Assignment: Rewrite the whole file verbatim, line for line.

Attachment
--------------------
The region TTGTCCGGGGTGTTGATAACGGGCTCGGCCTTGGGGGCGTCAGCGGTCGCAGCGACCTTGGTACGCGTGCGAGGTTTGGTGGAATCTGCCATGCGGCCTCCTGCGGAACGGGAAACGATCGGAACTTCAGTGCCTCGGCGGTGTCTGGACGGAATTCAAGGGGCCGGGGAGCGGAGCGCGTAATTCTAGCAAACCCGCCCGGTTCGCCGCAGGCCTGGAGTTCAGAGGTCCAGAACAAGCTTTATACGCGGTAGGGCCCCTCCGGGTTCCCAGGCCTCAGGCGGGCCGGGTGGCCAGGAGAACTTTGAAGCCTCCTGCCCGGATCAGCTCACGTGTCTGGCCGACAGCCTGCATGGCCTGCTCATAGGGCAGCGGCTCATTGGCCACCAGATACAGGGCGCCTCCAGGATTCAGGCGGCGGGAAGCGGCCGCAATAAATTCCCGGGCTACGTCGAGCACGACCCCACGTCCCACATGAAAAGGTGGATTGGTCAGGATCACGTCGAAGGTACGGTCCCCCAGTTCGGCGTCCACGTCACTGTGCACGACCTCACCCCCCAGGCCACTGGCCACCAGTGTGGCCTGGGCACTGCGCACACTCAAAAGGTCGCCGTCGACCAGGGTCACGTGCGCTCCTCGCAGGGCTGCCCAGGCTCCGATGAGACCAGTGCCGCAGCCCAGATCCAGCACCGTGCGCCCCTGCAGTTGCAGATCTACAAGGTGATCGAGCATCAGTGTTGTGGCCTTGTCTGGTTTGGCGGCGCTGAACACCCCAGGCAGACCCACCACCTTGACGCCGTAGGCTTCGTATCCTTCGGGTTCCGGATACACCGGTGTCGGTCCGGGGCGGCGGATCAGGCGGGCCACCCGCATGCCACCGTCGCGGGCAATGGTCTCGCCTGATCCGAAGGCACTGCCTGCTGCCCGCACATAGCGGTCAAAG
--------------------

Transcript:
The region TTGTCCGGGGTGTTGATAACGGGCTCGGCCTTGGGGGCGTCAGCGGTCGCAGCGACCTTGGTACGCGTGCGAGGTTTGGTGGAATCTGCCATGCGGCCTCCTGCGGAACGGGAAACGATCGGAACTTCAGTGCCTCGGCGGTGTCTGGACGGAATTCAAGGGGCCGGGGAGCGGAGCGCGTAATTCTAGCAAACCCGCCCGGTTCGCCGCAGGCCTGGAGTTCAGAGGTCCAGAACAAGCTTTATACGCGGTAGGGCCCCTCCGGGTTCCCAGGCCTCAGGCGGGCCGGGTGGCCAGGAGAACTTTGAAGCCTCCTGCCCGGATCAGCTCACGTGTCTGGCCGACAGCCTGCATGGCCTGCTCATAGGGCAGCGGCTCATTGGCCACCAGATACAGGGCGCCTCCAGGATTCAGGCGGCGGGAAGCGGCCGCAATAAATTCCCGGGCTACGTCGAGCACGACCCCACGTCCCACATGAAAAGGTGGATTGGTCAGGATCACGTCGAAGGTACGGTCCCCCAGTTCGGCGTCCACGTCACTGTGCACGACCTCACCCCCCAGGCCACTGGCCACCAGTGTGGCCTGGGCACTGCGCACACTCAAAAGGTCGCCGTCGACCAGGGTCACGTGCGCTCCTCGCAGGGCTGCCCAGGCTCCGATGAGACCAGTGCCGCAGCCCAGATCCAGCACCGTGCGCCCCTGCAGTTGCAGATCTACAAGGTGATCGAGCATCAGTGTTGTGGCCTTGTCTGGTTTGGCGGCGCTGAACACCCCAGGCAGACCCACCACCTTGACGCCGTAGGCTTCGTATCCTTCGGGTTCCGGATACACCGGTGTCGGTCCGGGGCGGCGGATCAGGCGGGCCACCCGCATGCCACCGTCGCGGGCAATGGTCTCGCCTGATCCGAAGGCACTGCCTGCTGCCCGCACATAGCGGTCAAAG